- I didn’t want to spread my germs to others in a clinic waiting room.
- I know that Tamiflu doesn’t really do much to lessen flu symptoms, it’s expensive (even the generic), and it has side effects. It’s really only recommended for people who are at high risk of developing complications.
So I chose to stay home, treat my symptoms and try to stay as comfortable as possible for the next few days.
Headache, muscle aches, sore throat: I used both acetaminophen (Tylenol) and ibuprofen (Advil, Motrin) for simple pain relief. Ibuprofen gives me a stomach ache if I take more than one dose a day, so I took it in the morning and used acetaminophen the rest of the day.
Fever, chills: I had a classic high fever with chills. A fever is part of the body’s defense mechanism when fighting off a virus or bacteria. Typically I wouldn’t have bothered to treat a fever on its own, but both the acetaminophen and ibuprofen are fever reducers, as well.
Wrapping up in layers and sipping hot tea with a spoonful of honey and a slice of lemon helped keep me warm.
Cough: I had a goopy cough, as opposed to a dry one, so I wanted to keep coughing. It’s not a good idea to suppress a cough and let the phlegmy stuff build up in your lungs. That can trap bacteria and lead to pneumonia. The hot tea helped, and I made sure to drink plenty of fluids so that the mucus was easier to cough up. (Yuck.)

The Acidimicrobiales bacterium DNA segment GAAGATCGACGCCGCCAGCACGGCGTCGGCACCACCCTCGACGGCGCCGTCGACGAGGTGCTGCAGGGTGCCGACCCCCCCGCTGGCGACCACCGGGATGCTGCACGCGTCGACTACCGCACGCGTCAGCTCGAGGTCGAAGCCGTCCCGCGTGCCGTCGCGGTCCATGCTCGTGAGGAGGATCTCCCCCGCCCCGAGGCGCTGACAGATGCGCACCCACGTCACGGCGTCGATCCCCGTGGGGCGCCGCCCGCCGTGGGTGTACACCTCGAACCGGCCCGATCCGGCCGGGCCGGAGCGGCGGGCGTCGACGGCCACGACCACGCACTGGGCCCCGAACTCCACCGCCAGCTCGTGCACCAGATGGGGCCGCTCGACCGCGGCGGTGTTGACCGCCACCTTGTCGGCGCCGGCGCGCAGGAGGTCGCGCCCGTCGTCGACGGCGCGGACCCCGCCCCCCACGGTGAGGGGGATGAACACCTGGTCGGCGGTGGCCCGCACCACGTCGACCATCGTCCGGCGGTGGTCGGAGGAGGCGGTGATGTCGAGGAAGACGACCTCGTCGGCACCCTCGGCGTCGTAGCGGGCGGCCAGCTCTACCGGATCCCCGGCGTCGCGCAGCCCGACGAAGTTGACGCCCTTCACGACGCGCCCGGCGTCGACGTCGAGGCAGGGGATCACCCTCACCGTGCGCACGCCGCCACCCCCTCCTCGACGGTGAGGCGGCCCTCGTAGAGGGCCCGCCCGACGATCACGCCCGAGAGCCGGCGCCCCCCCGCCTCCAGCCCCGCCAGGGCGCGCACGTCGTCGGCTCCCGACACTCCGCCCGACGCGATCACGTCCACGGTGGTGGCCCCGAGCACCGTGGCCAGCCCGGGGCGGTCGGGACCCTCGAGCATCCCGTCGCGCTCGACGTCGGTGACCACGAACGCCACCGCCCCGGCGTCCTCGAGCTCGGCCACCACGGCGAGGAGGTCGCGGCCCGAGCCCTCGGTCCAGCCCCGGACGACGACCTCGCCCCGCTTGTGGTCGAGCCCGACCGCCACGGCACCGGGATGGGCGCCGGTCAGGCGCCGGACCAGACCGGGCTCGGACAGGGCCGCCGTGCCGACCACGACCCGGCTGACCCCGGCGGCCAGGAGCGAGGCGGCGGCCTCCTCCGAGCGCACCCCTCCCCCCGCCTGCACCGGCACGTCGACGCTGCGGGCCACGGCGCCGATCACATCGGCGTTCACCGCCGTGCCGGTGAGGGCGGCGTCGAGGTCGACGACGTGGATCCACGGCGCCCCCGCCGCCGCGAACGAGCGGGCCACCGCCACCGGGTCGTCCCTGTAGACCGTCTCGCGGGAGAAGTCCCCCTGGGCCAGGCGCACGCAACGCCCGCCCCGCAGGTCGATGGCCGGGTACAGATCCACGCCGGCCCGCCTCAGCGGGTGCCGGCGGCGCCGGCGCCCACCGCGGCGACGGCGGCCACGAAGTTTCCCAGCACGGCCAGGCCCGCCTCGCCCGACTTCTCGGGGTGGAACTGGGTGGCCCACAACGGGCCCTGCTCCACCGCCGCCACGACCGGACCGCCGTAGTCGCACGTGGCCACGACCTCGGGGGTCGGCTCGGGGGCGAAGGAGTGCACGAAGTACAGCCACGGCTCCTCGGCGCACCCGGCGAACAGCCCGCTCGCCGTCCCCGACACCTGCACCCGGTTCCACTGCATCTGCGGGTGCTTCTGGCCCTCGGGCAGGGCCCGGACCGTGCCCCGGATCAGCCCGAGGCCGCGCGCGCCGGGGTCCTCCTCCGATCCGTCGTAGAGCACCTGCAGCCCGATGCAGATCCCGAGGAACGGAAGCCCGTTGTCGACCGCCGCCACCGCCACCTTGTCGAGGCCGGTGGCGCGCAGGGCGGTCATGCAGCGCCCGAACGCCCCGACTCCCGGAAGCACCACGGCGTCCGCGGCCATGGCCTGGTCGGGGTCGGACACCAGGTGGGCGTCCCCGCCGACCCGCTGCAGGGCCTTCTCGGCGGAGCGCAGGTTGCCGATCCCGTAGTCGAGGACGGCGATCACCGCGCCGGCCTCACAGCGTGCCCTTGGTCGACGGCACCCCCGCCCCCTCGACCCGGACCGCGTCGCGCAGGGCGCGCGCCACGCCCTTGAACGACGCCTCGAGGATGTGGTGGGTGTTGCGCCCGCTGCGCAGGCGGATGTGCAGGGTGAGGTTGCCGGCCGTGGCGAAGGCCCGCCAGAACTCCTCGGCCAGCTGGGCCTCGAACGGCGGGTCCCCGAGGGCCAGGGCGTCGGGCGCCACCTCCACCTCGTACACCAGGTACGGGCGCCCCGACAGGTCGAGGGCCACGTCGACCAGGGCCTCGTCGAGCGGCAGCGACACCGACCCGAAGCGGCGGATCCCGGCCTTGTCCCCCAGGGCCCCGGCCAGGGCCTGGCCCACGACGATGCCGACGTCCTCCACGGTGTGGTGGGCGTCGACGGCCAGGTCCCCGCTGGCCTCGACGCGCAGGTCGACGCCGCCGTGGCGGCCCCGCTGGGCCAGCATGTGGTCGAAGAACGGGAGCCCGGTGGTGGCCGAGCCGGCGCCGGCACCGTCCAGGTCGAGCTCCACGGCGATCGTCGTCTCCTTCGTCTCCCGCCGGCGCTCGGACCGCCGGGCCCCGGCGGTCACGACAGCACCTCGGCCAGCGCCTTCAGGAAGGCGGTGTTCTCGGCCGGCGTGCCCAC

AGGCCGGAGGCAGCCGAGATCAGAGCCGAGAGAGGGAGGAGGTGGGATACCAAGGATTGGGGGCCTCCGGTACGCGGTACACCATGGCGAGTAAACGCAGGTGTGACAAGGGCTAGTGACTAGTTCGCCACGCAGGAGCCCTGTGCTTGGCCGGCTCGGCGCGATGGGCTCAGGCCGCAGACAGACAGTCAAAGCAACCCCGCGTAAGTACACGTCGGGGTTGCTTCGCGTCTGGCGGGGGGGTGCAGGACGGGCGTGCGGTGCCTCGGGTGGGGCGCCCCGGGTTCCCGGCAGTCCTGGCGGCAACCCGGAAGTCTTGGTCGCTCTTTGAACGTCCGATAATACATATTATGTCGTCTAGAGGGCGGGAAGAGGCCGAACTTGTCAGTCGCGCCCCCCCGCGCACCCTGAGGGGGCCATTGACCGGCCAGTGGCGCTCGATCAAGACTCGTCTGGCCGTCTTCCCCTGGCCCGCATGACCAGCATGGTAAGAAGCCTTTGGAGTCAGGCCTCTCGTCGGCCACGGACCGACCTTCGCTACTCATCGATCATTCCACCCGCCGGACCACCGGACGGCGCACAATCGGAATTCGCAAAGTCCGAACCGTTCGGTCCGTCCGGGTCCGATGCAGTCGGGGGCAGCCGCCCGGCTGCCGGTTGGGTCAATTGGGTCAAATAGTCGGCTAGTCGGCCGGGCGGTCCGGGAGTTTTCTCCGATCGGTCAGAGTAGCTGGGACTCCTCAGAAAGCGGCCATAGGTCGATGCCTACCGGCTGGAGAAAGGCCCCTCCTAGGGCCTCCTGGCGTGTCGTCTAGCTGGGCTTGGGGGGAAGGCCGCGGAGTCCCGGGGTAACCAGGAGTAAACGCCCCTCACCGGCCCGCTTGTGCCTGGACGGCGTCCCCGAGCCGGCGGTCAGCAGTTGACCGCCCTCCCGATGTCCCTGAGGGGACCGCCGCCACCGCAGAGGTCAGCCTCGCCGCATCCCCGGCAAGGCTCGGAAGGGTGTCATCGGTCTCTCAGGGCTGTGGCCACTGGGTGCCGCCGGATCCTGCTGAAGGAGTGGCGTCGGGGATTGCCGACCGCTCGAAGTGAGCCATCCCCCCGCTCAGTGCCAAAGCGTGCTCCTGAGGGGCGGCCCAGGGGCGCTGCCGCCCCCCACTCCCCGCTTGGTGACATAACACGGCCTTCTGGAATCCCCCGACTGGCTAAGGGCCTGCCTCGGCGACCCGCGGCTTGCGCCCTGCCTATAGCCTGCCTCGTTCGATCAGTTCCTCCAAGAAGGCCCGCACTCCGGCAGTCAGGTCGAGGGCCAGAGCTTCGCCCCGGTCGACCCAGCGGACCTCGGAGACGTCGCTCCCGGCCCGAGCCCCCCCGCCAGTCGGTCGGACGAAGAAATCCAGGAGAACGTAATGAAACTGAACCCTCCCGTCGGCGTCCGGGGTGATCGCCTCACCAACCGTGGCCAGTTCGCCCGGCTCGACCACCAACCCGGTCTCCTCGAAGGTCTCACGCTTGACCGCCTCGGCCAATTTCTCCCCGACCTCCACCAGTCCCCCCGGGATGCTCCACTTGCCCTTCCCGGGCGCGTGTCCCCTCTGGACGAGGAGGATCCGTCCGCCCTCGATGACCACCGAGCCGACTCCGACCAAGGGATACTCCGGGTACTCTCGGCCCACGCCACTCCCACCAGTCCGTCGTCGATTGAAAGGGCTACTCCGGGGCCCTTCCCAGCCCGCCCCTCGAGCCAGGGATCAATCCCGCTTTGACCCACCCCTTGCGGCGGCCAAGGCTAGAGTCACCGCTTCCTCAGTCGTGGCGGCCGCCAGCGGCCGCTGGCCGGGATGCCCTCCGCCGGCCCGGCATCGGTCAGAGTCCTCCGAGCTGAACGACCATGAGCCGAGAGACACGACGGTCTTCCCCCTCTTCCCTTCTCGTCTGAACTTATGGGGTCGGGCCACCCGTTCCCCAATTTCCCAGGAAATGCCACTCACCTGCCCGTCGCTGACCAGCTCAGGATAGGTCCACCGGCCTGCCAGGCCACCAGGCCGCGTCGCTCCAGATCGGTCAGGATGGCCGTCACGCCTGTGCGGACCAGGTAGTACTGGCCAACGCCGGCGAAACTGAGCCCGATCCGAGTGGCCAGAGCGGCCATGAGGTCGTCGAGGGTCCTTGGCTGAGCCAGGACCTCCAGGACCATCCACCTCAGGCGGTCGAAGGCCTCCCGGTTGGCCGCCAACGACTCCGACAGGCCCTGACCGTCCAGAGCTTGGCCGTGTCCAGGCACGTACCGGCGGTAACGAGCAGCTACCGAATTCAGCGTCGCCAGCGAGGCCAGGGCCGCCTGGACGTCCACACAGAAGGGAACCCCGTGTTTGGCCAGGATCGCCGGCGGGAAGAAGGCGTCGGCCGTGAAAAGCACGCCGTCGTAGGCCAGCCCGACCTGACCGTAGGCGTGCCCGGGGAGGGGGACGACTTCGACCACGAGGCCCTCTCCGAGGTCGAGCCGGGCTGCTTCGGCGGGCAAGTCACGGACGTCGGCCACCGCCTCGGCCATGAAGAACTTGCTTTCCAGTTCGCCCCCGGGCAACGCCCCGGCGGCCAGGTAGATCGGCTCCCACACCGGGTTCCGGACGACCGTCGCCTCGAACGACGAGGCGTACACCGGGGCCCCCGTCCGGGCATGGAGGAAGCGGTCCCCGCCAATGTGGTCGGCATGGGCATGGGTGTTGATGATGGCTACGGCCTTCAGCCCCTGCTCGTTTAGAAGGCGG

I didn’t need to, thankfully, but if the cough had really kept me up at night I would have used a cough syrup with dextromethorphan before bed.
Related post: Save money on cough medicines
Lack of appetite: I lost four pounds! Not a diet I would recommend, however. A body that is really ill doesn’t want food. But it’s important to get some nourishment anyway. My husband went out for chicken pho at our local Vietnamese restaurant. It was delicious. Warm, steamy, salty broth, and rice noodles that massaged my throat as I weakly slurped them down. Traditional chicken soup would have been just as good, I’m sure.
Nasal congestion: All of the above home treatments help with a stuffy nose, as well. Fluids and humidity are key. A warm shower can temporarily clear clogged nasal passages. I also filled a bowl with boiling water, added a few drops of tea tree oil, and steamed my face for five minutes, several times a day. I never use decongestants, either oral or nasal sprays. They work by constricting the blood vessels in your nose (and everywhere else), but any relief is temporary at best. Drier nasal passages mean thicker, harder to expel secretions (again, yuck). Decongestants also cause dry eyes, lips and mouth, and increase your heart rate. I just don’t like them.
Lastly, I did my best to keep my germs to myself and prevent spreading them to other people in my house. I coughed into my elbow. I washed my hands or used hand sanitizer frequently. I also keep a container of disinfectant wipes handy just for this kind of situation. I use them to wipe off surfaces I touch frequently, such as door handles, cabinet pulls, the refrigerator handle, coffee pot, etc.
So far, so good. Everyone else is healthy.
I’m glad. I haven’t been that sick in 30 years, and I wouldn’t wish it on anyone.
Stay well! Get an annual flu shot and be mindful about washing your hands.